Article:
We as Americans have a lot to say about our country. Fortunately we live in a country where we have the freedom to do that, in many formats: through literature, film, music, journalism, you name it and it’s been done. But some Americans have pretty odd ways of making a statement. Whether they do it for the attention or they just think it’s a good idea is another question, but there seems to be some weird trend with flying things into our country’s capital.
Recently, Floridian Doug Hughes flew a gyrocopter from Gettysburg, Pennsylvania to Washing D.C. Why? To bring the U.S. government attention to campaign finance reform, of course; what other ways are there to deliver this vital message?
The owner of DemocracyClub.org landed safely on the west lawn of the Capitol building this Wednesday April 15, 2015 and was immediately taken into custody on-site. Even though he wrote a nice letter for each member of Congress (two-pages for each of the 535 members, to be exact), I only wonder if his words made it that far.
But hey, Hughes has the support of marijuana lobbyist Richard Burns.
Here’s my take: this man has something to say. He isn’t basing his gyrocopter-landing on some ridiculous conspiracy theory (if he would have written every Congressman a letter stating he knows they’re keeping aliens pent up to pass bills through the House in order to cover up the real reason behind the 9/11 attacks, I don’t think anyone would take him seriously) but he’s basing his expert landing on a real issue: lobbyists are acting as the decision-makers in our government, rather than the voice of the people being represented. Not very democracy-like, if you ask me.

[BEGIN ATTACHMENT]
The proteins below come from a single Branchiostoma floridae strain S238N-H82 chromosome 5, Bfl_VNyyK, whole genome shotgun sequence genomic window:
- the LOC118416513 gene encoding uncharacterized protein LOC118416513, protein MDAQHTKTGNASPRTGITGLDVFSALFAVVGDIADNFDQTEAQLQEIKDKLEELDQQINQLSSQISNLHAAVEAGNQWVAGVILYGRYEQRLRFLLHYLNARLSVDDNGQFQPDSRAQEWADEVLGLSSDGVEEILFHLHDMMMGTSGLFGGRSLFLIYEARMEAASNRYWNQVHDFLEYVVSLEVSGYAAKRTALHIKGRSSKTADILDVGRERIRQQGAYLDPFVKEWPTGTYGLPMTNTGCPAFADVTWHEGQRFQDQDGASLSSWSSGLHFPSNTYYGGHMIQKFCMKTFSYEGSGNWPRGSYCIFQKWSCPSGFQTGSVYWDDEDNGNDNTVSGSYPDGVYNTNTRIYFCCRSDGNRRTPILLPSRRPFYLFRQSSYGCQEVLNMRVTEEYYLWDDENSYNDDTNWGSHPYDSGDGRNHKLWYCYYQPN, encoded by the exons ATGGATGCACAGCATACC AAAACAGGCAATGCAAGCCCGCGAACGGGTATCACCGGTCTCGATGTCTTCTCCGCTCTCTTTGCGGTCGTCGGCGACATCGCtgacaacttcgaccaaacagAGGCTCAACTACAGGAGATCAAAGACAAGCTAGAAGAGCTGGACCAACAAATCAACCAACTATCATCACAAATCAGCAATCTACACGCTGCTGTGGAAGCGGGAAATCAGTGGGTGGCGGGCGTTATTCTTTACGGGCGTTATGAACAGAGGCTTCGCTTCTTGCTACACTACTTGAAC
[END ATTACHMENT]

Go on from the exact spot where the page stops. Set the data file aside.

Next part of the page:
But still, the gyrocopter? I realize it received attention…but for the purpose that you drove a silly-looking aircraft into the Capitol lawn. Not like any of my young-twenties peers pay attention to the news, but the comment on this story was something along the lines of “lollerskates what’s a gyrocopter?”
Either way, the message you should take away from this story is achieve autonomy — no matter how, and long as you’re not hurting anyone in the process. Sure Hughes riding in on the Capitol building lawn is funny, but I respect him more than most because he took the initiative to fight what he believed was right. And I know (along with a lot of other people) that there are several acts done in this country that questions the premises this country was built on — and that’s stated simply. So fight for your rights as an American citizen: whether you just write a nice but adamant letter to Congress, fly to D.C. on a plane, or in this case both.